OK. Great. Thank you.

Operator

Thank you. And we do have another question from the line of Robert Smith. Your line is open.

Unknown speaker

So, do you -- or doing that have price increases being first in the cat litter area?

Dan Jaffee -- President and Chief Executive Officer

We -- I mean, Jessica, I'll let you answer.

Jessica Moskowitz -- Vice President and General Manager, Consumer Products Division

We do have -- we have taken price increases in the cat litter area, yes.

Unknown speaker

OK. And then that -- I feel that that was a question that wasn't answered thoroughly my last go-round, but I -- I wanted to ask about the China swing. So, the -- you mentioned the China -- the difference in falling into different quarters. So, what kind of a swing are we talking about in the reporting period?

Dan Jaffee -- President and Chief Executive Officer

I'm not --

Fred Kao -- Vice President of Global Sales for Amlan International

I don't have it available in my head.

Unknown speaker

Approximately. Ballpark.

Dan Jaffee -- President and Chief Executive Officer

Half. I mean --

Fred Kao -- Vice President of Global Sales for Amlan International

I mean. OK. Yeah. I know.

So, regarding the overall average, right? So, for example, you look at Chinese New Year time, Bob, you know, what have -- what you see is, you know, usually you count every month on average if we have a back, say, X tons total sales in China. In the Chinese New Year, we went from X to maybe 40% -- 30% of that, by then makes sense just in the Chinese sales, right? I can -- I can read you the have number if this is not there, but I think you could look at the percentage why it's very different. And the recent is like two weeks off in China -- Chinese New Year. And this year, it falls right on February 9.

So, if you look at it, they start trialing a week before Chinese New Year to go home and then they take two weeks off the whole month of February month, right? So, pretty much that one week of business, which is the first week of February and actually the few -- first few days of February business in that month only. So, that's the reason why you see a swing to that month.

Unknown speaker

OK. So, the fourth quarter would be more robust?

Fred Kao -- Vice President of Global Sales for Amlan International

Yeah, definitely. That's what we're seeing already.

Unknown speaker

Thank you.

Dan Jaffee -- President and Chief Executive Officer

Great. I'm not sure --

Operator

Thank you.

Dan Jaffee -- President and Chief Executive Officer

Do we have time for one more question? Are we pretty much out of our time? One more?

Operator

We do have another question from the line of Ethan Star. Your line is open.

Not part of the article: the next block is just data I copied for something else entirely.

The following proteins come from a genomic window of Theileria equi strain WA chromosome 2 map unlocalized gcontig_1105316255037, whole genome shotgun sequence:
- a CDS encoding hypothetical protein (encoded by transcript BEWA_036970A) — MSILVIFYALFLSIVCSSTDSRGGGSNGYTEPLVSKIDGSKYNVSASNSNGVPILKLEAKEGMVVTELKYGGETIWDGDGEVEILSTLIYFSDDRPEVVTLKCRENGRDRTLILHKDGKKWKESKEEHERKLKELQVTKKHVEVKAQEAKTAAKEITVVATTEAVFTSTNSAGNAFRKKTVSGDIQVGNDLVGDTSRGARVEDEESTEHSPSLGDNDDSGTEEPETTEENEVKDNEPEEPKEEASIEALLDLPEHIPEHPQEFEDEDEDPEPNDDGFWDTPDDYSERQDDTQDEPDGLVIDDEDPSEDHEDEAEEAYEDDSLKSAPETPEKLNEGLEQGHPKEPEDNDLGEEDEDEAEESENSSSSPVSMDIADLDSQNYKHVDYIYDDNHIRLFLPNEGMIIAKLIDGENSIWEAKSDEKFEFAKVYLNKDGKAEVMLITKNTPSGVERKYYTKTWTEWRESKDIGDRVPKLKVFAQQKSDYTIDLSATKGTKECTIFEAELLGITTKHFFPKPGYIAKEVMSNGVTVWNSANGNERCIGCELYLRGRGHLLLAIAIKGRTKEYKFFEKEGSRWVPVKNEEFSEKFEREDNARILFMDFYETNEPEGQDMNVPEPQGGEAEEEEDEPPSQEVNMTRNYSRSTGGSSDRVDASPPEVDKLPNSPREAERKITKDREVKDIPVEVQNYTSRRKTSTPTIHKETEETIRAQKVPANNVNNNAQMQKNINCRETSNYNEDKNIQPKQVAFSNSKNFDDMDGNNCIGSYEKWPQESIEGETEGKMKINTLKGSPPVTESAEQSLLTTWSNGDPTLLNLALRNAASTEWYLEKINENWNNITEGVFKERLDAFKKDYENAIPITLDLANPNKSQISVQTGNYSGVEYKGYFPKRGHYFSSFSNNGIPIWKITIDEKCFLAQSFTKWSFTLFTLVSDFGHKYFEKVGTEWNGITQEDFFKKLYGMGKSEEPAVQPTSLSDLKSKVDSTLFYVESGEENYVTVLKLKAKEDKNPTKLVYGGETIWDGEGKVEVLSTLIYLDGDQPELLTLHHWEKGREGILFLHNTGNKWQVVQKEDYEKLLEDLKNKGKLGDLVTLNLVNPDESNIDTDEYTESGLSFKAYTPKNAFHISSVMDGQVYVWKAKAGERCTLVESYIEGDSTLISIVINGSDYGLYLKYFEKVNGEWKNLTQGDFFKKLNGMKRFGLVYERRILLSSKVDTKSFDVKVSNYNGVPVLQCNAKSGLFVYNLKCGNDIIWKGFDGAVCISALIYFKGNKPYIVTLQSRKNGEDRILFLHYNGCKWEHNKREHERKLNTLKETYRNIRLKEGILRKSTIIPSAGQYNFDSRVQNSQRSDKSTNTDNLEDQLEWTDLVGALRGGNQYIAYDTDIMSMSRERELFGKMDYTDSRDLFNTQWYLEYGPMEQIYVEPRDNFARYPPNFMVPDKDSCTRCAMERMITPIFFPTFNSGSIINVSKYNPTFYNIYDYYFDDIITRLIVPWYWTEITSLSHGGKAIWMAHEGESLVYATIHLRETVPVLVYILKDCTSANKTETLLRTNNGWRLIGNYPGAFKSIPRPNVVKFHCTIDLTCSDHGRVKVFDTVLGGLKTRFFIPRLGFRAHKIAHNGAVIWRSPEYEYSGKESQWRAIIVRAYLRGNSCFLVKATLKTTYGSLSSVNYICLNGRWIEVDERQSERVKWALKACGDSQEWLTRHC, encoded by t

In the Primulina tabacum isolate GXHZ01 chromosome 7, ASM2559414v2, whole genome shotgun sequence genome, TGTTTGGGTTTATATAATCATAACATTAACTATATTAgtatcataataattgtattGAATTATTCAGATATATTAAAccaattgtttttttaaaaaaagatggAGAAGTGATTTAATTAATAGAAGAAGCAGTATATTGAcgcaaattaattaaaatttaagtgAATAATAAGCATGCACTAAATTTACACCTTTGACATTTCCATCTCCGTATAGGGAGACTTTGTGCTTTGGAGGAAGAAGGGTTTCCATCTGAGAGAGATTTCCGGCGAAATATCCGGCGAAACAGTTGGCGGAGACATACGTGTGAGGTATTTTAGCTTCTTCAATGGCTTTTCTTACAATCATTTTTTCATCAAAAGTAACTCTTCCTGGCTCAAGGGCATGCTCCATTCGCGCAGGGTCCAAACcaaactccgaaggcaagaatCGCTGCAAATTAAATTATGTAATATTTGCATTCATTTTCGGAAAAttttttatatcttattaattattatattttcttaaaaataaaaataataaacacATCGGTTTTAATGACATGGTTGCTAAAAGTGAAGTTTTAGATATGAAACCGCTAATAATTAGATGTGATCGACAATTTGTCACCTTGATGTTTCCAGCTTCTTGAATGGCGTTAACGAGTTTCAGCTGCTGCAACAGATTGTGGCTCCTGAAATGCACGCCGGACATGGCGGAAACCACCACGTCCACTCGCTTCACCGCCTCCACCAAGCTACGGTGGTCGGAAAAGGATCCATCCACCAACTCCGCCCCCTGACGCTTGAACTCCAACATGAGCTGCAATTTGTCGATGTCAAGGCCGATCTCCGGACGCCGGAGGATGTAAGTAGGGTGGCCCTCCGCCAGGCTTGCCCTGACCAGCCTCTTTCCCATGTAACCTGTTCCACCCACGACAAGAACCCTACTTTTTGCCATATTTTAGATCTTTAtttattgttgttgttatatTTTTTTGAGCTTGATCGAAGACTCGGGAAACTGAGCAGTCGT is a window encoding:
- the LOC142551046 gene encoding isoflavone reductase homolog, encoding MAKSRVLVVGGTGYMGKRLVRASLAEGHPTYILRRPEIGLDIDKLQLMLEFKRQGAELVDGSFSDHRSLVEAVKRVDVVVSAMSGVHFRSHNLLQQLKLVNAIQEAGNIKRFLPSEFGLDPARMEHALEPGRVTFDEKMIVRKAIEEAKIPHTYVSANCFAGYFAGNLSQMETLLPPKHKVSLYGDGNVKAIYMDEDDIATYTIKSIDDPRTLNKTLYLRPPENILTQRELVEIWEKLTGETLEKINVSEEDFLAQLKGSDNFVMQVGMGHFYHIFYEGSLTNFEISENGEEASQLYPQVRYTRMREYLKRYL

Dan Jaffee -- President and Chief Executive Officer

All right. Ethan, you'll be our final question.

Unknown speaker

Yeah. I really would like to emphasize that I think you should present at conferences again soon. I mean, I know you did three, I guess, was it last year, three or four in the last year or two. But, Dan, you know, you might try something different like Sidoti, which has microcap -- you know, virtual microcap conferences, and I would really encourage you to do that and try something different, even though you didn't get -- maybe didn't get the response you're hoping to from the other ones.

Dan Jaffee -- President and Chief Executive Officer

OK. Now, duly noted. Thank you. All right, well, listen.

Thank you, guys, and we're heading into the fourth quarter. I can't believe we're coming to an end of another fiscal year. I will tell you that, you know, relative to last year, you're going to start seeing SG&A bubble up going forward because if the world opens up, so does travel and entertainment expenses, T&E. We don't do a lot of entertaining, but we do shows.

And the trade shows are back on, they're back physical in -- for the most part. And so, you're going to start seeing some incremental SG&A, but obviously, that's all being spent to try and drive incremental sales and profits. So -- but year over year, SG&A is going to start going up just as we ramp up and the world opens back up. So, thank you, everybody.

Stay safe and we will talk to you again after our fiscal year-end is closed.

Operator

[Operator signoff]

Duration: 30 minutes

Call participants:

Dan Jaffee -- President and Chief Executive Officer

Leslie Garber -- Investor Relations Manager

Susan Kreh -- Chief Financial Officer

Unknown speaker

Fred Kao -- Vice President of Global Sales for Amlan International

Jessica Moskowitz -- Vice President and General Manager, Consumer Products Division